A newly funded Texas A&M AgriLife Research project seeks to slow population losses among more than 2.6 million managed honey bee colonies in the U.S.
Honey bees provide pollination services that uphold $16 billion in U.S. agricultural crops. However, managed colonies have seen annual declines. Those include a 40% decline as recently as 2018-2019, said Juliana Rangel, AgriLife Research honey bee scientist in the Department of Entomology, Bryan-College Station.
The declines are attributed to several general issues, including poor nutrition and susceptibility to pathogens and diseases, said Pierre Lau, AgriLife Research graduate assistant and a Texas A&M University doctoral candidate in Rangel’s laboratory.
Lau is also the project leader. To prevent future managed colony losses, his team will look for ways to strengthen bee colony immunity to disease pathogens by feeding them more nutritious diets.
The research team includes Lau, Texas A&M graduate student Alexandria Payne, undergraduate students Cora Garcia and Jordan Gomez, and Rangel. Spencer Behmer, AgriLife Research professor in the Texas A&M department of entomology, is also part of the team, as is his postdoctoral research associate Pierre Lesne.
Focusing On Macronutrients
Researchers will focus heavily on macronutrients, which are those nutrients in the highest demand by a healthy body for proper metabolism and physiology, Lau said.
His team’s work will be to first understand the varying amounts of proteins and lipids, or macronutrient ratios, present in bees’ diets. They will work to optimize an ideal diet with varying ratios of macronutrients, then they will observe physiological benefits to bees that receive increasingly nutritious dietary mixes.
Commercial honey bee colonies succumb especially to Nosema ceranae and deformed wing virus. Nosema ceranae, a fungal pathogen, causes a fatal intestinal disease, while deformed wing virus causes death due to developmental complications in heavily infected adults, particularly due to crumpled wings.
Besides pathogens and diseases, Lau said, honey bee declines within agroecosystems — which describe most agricultural crop scenarios — can also come from parasitization, poor queen health, pesticide exposure and landscape fragmentation.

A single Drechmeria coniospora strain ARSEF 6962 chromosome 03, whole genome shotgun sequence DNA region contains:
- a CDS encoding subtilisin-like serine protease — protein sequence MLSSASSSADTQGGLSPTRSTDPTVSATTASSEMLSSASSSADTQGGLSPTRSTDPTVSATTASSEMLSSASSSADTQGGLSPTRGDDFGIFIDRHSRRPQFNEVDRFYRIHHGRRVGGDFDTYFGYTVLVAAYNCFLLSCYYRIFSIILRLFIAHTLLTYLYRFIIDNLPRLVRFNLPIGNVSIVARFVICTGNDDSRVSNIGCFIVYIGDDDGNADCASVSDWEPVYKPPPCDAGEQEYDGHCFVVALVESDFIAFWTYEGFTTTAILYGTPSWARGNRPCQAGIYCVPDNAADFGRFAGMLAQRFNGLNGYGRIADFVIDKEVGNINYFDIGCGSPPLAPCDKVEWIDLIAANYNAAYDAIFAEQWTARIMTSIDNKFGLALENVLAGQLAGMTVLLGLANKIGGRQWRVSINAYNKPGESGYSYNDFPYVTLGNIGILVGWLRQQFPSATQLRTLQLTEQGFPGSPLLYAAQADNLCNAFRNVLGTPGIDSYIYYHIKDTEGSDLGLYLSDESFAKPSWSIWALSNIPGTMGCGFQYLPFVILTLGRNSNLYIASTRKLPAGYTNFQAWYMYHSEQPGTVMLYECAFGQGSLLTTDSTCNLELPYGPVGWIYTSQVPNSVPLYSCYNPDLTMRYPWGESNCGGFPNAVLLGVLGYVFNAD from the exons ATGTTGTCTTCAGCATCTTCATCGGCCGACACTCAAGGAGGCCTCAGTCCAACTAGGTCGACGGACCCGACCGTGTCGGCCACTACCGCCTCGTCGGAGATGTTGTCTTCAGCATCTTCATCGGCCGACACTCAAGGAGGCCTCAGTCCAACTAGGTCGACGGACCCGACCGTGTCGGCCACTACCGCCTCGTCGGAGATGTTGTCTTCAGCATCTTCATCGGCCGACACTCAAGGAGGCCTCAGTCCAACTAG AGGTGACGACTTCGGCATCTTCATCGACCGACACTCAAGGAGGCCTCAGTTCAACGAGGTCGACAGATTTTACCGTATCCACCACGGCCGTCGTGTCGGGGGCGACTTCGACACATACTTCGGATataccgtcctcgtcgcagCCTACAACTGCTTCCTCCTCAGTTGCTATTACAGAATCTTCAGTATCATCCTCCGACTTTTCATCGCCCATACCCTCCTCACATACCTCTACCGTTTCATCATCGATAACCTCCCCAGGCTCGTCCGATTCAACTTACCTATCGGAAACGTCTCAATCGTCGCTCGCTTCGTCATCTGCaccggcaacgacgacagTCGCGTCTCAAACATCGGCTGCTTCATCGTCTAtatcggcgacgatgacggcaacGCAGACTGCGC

As such, in addition to immunity, the researchers will investigate how nutritional changes affect expression of genes that mediate proper honey bee development and growth.
Honey Bee Nutrition Likely Lacking
“We know that pollen is the most important source of nourishment for bees, but as a field of research, we have a poor understanding of all the macronutrients that make up pollen,” Lau said.
At the same time, Lau and collaborators, in an unpublished study, were able to determine the nutritional content of certain pollens. In the same study, they noted that honey bees preferred pollen with a lower ratio of protein to lipids, or P:L ratio, than what would be currently available in the beekeeping industry. Moreover, Lau said, existing research shows that organisms naturally seek out pathogen-fighting nutrients in their surroundings.
“Does this mean that honey bees can alter their macronutrient intake to self-medicate and increase their tolerance to a pathogen, given the availability?” Lau said. “It could also be that the role of lipids is more significant than we understand.”
Additionally, Rangel said, honey bees need certain plants in the vicinity to help them with physiological processes. Those include metabolizing certain macro and micronutrients.
“We know that honey bees need variety in their diet,” Rangel said. “But, to what extent are certain nutrients required, or even sought after, by the bees for proper nourishment?”
“Can we introduce supplemental macronutrients that allow honey bees to self-medicate in the presence of pathogen infections?” Lau added. “This will be our focus for the next two years.”